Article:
The Court has continued to wrestle over when a state may adjudicate a products liability claim for an injury occurring within it, at times finding the defendant’s contacts with the place of injury to be too attenuated to support its having to mount a defense there. In World-Wide Volkswagen Corp. v. Woodson,951 the Court applied its “minimum contacts” test to preclude the assertion of jurisdiction over two foreign corporations that did no business in the forum state. Plaintiffs had sustained personal injuries in Oklahoma in an accident involving an alleged defect in their automobile. The car had been purchased the previous year in New York, the plaintiffs were New York residents at time of purchase, and the accident had occurred while they were driving through Oklahoma on their way to a new residence in Arizona. Defendants were the automobile retailer and its wholesaler, both New York corporations that did no business in Oklahoma. The Court found no circumstances justifying assertion by Oklahoma courts of jurisdiction over defendants. The Court found that the defendants (1) carried on no activity in Oklahoma, (2) closed no sales and performed no services there, (3) availed themselves of none of the benefits of the state’s laws, (4) solicited no business there either through salespersons or through advertising reasonably calculated to reach the state, and (5) sold no cars to Oklahoma residents or indirectly served or sought to serve the Oklahoma market. Although it might have been foreseeable that the automobile would travel to Oklahoma, foreseeability was held to be relevant only insofar as “the defendant’s conduct and connection with the forum State are such that he should reasonably anticipate being haled into court there.”952 The Court in World-Wide Volkswagen Corp. contrasted the facts of the case with the instance of a corporation “deliver[ing] its products into the stream of commerce with the expectation that they will be purchased by consumers in the forum State.”953
In Asahi Metal Industry Co. v. Superior Court,954 the Court addressed more closely how jurisdiction flows with products downstream. The Court identified two standards for limiting jurisdiction even as products proceed to foreseeable destinations. The more general standard harked back to the fair play and substantial justice doctrine of International Shoe and requires balancing the respective interests of the parties, the prospective forum state, and alternative fora. All the Justices agreed with the legitimacy of this test in assessing due process limits on jurisdiction.955 However, four Justices would also apply a more exacting test: A defendant who placed a product in the stream of commerce knowing that the product might eventually be sold in a state will be subject to jurisdiction there only if the defendant also had purposefully acted to avail itself of the state’s market. According to Justice O’Connor, who wrote the opinion espousing this test, a defendant subjected itself to jurisdiction by targeting or serving customers in a state through, for example, direct advertising, marketing through a local sales agent, or establishing channels for providing regular advice to local customers. Action, not expectation, is key.956 In Asahi, the state was found to lack jurisdiction under both tests cited.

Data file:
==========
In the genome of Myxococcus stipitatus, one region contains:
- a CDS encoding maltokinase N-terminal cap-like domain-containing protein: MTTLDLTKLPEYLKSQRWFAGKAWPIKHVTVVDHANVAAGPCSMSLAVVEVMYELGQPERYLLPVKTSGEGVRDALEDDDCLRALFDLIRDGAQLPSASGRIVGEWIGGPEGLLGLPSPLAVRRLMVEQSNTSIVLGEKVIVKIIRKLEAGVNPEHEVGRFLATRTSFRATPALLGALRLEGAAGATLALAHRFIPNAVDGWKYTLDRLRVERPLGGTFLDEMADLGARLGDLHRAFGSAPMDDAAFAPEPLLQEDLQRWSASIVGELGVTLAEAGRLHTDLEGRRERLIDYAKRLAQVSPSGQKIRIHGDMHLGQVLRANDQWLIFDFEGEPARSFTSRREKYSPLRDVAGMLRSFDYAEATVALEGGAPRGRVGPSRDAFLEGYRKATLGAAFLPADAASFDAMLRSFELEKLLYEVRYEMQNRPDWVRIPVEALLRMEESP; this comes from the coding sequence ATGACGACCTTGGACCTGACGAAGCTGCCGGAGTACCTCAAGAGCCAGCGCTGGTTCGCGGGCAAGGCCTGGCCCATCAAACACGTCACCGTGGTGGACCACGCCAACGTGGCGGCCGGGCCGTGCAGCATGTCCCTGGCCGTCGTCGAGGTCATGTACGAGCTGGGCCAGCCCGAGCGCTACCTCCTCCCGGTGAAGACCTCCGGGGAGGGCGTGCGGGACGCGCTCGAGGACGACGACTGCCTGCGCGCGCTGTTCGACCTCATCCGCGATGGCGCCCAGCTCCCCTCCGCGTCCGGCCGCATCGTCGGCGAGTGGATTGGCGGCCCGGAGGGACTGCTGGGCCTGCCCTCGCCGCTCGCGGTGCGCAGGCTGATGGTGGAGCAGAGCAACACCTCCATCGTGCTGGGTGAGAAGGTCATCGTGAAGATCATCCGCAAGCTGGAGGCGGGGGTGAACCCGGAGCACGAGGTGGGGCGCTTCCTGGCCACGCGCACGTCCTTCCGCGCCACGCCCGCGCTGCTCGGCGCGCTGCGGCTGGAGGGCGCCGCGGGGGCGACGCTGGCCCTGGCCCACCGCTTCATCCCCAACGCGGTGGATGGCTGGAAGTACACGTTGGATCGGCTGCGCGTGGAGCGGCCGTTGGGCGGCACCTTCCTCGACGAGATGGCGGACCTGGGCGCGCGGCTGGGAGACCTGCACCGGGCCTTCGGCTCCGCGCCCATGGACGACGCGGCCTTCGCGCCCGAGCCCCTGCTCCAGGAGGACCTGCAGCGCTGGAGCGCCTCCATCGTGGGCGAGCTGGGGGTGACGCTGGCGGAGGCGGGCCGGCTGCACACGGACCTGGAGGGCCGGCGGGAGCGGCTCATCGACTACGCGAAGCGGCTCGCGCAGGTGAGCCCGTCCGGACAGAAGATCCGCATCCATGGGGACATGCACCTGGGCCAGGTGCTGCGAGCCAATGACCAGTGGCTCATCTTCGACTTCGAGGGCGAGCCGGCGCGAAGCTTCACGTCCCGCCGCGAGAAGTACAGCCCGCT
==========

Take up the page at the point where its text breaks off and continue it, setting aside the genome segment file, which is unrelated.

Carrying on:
Doctrinal differences on the due process touchstones in stream-of-commerce cases became more critical to the outcome in J. McIntyre Machinery, Ltd. v. Nicastro.957 Justice Kennedy, writing for a four-Justice plurality, asserted that it is a defendant’s purposeful availment of the forum state that makes jurisdiction consistent with traditional notions of fair play and substantial justice. The question is not so much the fairness of a state reaching out to bring a foreign defendant before its courts as it is a matter of a foreign defendant having acted within a state so as to bring itself within the state’s limited authority. Thus, a British machinery manufacturer who targeted the U.S. market generally through engaging a nationwide distributor and attending trade shows, among other means, could not be sued in New Jersey for an industrial accident that occurred in the state. Even though at least one of its machines (and perhaps as many as four) were sold to New Jersey concerns, the defendant had not purposefully targeted the New Jersey market through, for example, establishing an office, advertising, or sending employees.958 Concurring with the plurality, Justice Breyer emphasized the outcome lay in stream-of-commerce precedents that held isolated or infrequent sales could not support jurisdiction. At the same time, Justice Breyer cautioned against adoption of the plurality’s strict active availment of the forum rule, especially because the Court had yet to consider due process requirements in the context of evolving business models, modern e-commerce in particular.959
Nonetheless, in order for a state court to exercise specific jurisdiction, the suit must arise out of or relate to the defendant’s contacts with the forum,960 and when there is “no such connection, specific jurisdiction is lacking regardless of the extent of a defendant’s unconnected activities in the State.”961 As a result, the Court, in Bristol-Myers Squibb Co. v. Superior Court, concluded that the California Supreme Court erred in employing a “relaxed” approach to personal jurisdiction by holding that a state court could exercise specific jurisdiction over a corporate defendant who was being sued by non-state residents for out-of-state activities solely because the defendant had “extensive forum contacts” unrelated to the claims in question.962 Concluding that California’s approach was a “loose and spurious form of general jurisdiction,”963 the Court held that without a “connection between the forum and the specific claims at issue,” California courts lacked jurisdiction over the corporate defendant.964